If you are currently looking for a new director to join your non-profit board (or even if you’re not right now) I’d like to introduce you to Watson.
Watson has an impeccable skill set. Watson doesn’t have any major biases and is highly objective. Watson has very few personal commitments that will clash with your boards requirements and will be available whenever your board meetings are, wherever they are. Watson is one of the most effective and decisive decision makers I know. Watson might be considered by some to be the perfect director. However there’s one catch…Watson isn’t a person.
Watson is a cognitive technology, essentially a form of artificial intelligence, created by IBM in 2006. As IBM puts it “Watson processes information more like a human than a computer — by understanding natural language, generating hypotheses based on evidence, and learning as it goes. And learn it does. Watson ‘gets smarter’ in three ways: by being taught by its users, by learning from prior interactions, and by being presented with new information. This means organisations can more fully understand and use the data that surrounds them, and use that data to make better decisions.”
Watson was created to compete on Jeopardy (where it crushed it’s human opposition), but its first commercial application was in 2013 to assist in making “utilisation management decisions in lung cancer treatment at Memorial Sloan–Kettering Cancer Center”. While it may seem far fetched that we might one day have a computer algorithm or artificial intelligence appointed alongside us as a fellow director, informing and even participating in our decision making — that day is already here.
Earlier this year Hong Kong based Deep Knowledge Ventures, a venture capital firm, appointed a computer algorithm it calls VITAL as the sixth member of its board of directors. VITAL makes investment recommendations regarding companies that Deep Knowledge Ventures is considering as investment opportunities by sifting through vast amounts of data that a human or even a group of people could not digest. According to Deep Knowledge Ventures, VITAL has already helped to approve two major investment decisions (both in companies that produce technologies similar to those underpinning VITAL). While one BBC article points out that VITAL should be considered nothing more than a PR stunt, many top level management thinkers are already taking artificial intelligence and algorithms for C-Level and board level decisions very seriously.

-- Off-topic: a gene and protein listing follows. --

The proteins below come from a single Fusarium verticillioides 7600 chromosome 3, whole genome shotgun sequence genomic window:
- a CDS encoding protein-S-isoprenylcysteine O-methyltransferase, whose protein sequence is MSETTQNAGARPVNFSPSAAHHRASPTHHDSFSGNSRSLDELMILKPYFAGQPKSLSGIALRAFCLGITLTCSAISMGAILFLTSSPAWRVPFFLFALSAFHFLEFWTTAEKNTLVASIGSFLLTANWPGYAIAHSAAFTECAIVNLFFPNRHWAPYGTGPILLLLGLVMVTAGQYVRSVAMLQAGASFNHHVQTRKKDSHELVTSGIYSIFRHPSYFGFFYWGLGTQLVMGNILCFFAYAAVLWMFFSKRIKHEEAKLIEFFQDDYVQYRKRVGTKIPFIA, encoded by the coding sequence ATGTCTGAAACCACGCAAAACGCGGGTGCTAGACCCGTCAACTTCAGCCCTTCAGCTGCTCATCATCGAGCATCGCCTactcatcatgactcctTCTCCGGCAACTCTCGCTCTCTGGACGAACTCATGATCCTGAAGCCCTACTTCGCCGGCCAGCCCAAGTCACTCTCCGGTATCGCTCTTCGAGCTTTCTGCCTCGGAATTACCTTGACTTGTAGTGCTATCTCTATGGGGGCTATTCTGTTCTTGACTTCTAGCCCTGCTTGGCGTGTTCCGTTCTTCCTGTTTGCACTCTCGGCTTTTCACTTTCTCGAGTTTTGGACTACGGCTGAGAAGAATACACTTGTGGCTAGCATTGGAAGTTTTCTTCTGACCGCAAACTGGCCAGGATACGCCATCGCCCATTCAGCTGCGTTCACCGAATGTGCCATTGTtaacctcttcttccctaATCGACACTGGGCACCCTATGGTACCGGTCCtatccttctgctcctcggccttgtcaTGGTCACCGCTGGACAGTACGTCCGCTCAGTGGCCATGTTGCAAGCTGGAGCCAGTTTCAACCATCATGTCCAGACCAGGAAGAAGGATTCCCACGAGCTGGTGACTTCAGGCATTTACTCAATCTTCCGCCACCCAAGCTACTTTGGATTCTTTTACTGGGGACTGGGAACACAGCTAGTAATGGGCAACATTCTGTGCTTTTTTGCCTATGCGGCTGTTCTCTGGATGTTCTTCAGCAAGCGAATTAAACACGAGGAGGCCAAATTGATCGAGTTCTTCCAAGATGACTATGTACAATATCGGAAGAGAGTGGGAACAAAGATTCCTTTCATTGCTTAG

Earlier this month McKinsey Quarterly featured two articles covering artificial intelligence in management and corporate c-level decision-making. Artificial intelligence meets the C-suite highlights that artificial intelligence and decision making-algorithms are no longer to be considered in the realm of fanciful nonsense, as “Many of the jobs that had once seemed the sole province of humans — including those of pathologists, petroleum geologists, and law clerks — are now being performed by computers”. The role of the non-profit director is not exempt.
A second article Manager and machine: The new leadership equation ponders the potential impacts of such technology on the very human realm of leadership.
Bringing artificial intelligence and decision-making algorithms like VITAL or Watson into non-profit boardrooms is at this stage as likely as having a board portal was in a non-profit boardroom in the 1990s —purely because it is cost prohibitive. However, with growing numbers of non-profit entities becoming significant in size (revenue and turn over) and with the pace at which technology is evolving and becoming commoditised we may see the introduction of artificial intelligence or more specifically decision-making algorithms in the non-profit boardroom sooner rather than later.
The realm of computers making decisions to either inform or even replace human decision-making is an interesting and potentially important space for directors to keep an eye on. It is a reminder that even the boardroom, just like the marketplace and landscape that all organisations compete in, is not immune to disruptive forces.